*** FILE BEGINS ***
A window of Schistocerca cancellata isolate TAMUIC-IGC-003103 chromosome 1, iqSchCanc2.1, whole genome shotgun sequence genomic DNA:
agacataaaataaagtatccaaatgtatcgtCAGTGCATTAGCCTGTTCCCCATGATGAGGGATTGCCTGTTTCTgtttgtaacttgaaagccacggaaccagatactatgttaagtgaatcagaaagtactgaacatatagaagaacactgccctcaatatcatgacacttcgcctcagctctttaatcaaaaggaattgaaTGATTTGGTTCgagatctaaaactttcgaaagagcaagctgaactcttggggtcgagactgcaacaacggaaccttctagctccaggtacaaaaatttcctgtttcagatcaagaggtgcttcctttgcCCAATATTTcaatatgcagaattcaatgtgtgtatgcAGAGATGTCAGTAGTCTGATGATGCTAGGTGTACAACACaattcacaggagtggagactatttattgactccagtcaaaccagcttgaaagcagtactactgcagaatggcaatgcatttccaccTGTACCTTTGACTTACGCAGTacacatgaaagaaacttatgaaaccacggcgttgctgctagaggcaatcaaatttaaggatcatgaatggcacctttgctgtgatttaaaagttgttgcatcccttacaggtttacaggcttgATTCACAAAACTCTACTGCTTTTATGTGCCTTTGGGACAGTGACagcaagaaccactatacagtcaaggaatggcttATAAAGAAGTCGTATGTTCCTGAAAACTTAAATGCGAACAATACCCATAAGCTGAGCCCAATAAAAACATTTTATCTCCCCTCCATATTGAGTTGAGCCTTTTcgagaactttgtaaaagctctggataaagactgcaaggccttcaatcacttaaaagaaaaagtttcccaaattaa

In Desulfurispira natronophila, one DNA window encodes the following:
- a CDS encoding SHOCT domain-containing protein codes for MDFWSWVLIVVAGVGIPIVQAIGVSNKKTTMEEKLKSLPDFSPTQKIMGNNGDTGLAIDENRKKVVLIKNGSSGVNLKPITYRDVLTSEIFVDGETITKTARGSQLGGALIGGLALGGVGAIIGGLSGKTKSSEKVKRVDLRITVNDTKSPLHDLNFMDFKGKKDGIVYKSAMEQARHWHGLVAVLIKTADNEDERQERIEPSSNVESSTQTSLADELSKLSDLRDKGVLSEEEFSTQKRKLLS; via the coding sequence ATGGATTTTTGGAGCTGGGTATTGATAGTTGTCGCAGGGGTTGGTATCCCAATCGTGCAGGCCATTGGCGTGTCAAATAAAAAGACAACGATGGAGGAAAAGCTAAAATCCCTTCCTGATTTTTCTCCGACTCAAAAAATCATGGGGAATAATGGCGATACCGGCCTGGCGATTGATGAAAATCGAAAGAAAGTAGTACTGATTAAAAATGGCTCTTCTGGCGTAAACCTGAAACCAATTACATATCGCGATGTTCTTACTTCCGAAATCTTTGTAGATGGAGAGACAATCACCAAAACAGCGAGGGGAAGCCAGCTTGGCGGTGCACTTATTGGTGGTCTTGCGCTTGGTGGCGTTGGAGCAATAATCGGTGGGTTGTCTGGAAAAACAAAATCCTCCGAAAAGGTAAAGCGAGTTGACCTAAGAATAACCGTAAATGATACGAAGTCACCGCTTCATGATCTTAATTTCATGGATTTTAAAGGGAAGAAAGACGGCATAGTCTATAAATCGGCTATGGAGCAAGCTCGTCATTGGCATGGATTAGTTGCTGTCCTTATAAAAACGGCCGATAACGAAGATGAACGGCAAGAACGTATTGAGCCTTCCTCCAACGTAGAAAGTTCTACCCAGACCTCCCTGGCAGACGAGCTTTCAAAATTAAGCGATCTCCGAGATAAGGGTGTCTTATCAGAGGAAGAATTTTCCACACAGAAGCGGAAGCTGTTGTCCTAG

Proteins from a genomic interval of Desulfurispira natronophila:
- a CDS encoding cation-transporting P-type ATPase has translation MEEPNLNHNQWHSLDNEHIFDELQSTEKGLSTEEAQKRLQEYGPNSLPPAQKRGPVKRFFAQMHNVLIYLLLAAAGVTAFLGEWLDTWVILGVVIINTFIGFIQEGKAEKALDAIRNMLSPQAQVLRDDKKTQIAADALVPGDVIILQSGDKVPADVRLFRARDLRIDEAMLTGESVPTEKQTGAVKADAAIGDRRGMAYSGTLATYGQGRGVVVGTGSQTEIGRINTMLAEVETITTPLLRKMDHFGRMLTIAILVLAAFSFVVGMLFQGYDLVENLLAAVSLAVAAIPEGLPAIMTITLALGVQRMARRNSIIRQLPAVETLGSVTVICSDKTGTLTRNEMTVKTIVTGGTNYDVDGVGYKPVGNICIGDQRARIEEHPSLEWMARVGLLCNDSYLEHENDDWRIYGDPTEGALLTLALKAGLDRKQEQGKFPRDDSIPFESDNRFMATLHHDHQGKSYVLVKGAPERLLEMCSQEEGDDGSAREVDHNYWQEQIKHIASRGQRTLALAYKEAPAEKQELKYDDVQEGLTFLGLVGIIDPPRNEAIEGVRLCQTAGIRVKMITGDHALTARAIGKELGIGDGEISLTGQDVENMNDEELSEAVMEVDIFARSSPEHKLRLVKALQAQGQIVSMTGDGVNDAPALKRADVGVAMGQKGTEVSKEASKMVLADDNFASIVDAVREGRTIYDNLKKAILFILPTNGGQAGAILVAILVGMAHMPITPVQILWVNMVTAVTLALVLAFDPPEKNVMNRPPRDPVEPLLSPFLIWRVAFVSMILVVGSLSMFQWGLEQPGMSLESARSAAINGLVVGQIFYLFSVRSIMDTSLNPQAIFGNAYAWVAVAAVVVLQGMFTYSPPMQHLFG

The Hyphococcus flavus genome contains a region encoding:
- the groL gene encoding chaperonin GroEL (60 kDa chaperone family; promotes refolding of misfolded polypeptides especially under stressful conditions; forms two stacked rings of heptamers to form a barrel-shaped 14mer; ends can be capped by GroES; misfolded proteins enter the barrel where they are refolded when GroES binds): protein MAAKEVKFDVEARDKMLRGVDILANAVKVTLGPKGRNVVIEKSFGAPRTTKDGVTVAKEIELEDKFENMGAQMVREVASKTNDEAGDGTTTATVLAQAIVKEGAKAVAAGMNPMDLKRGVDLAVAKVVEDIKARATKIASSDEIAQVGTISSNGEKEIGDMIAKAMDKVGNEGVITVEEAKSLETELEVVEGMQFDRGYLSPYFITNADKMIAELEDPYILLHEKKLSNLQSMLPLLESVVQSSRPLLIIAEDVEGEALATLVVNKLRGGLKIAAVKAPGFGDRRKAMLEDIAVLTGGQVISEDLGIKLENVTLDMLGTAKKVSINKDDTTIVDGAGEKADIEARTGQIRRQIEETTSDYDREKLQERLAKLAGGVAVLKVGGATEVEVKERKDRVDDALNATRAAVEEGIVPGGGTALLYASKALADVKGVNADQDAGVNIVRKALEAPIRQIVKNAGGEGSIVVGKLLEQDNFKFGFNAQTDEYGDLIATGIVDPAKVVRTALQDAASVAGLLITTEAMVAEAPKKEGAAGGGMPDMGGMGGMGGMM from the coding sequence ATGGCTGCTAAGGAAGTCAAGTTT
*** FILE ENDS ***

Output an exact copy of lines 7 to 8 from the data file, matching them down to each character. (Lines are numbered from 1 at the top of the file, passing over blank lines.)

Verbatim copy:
The Hyphococcus flavus genome contains a region encoding:
- the groL gene encoding chaperonin GroEL (60 kDa chaperone family; promotes refolding of misfolded polypeptides especially under stressful conditions; forms two stacked rings of heptamers to form a barrel-shaped 14mer; ends can be capped by GroES; misfolded proteins enter the barrel where they are refolded when GroES binds): protein MAAKEVKFDVEARDKMLRGVDILANAVKVTLGPKGRNVVIEKSFGAPRTTKDGVTVAKEIELEDKFENMGAQMVREVASKTNDEAGDGTTTATVLAQAIVKEGAKAVAAGMNPMDLKRGVDLAVAKVVEDIKARATKIASSDEIAQVGTISSNGEKEIGDMIAKAMDKVGNEGVITVEEAKSLETELEVVEGMQFDRGYLSPYFITNADKMIAELEDPYILLHEKKLSNLQSMLPLLESVVQSSRPLLIIAEDVEGEALATLVVNKLRGGLKIAAVKAPGFGDRRKAMLEDIAVLTGGQVISEDLGIKLENVTLDMLGTAKKVSINKDDTTIVDGAGEKADIEARTGQIRRQIEETTSDYDREKLQERLAKLAGGVAVLKVGGATEVEVKERKDRVDDALNATRAAVEEGIVPGGGTALLYASKALADVKGVNADQDAGVNIVRKALEAPIRQIVKNAGGEGSIVVGKLLEQDNFKFGFNAQTDEYGDLIATGIVDPAKVVRTALQDAASVAGLLITTEAMVAEAPKKEGAAGGGMPDMGGMGGMGGMM from the coding sequence ATGGCTGCTAAGGAAGTCAAGTTT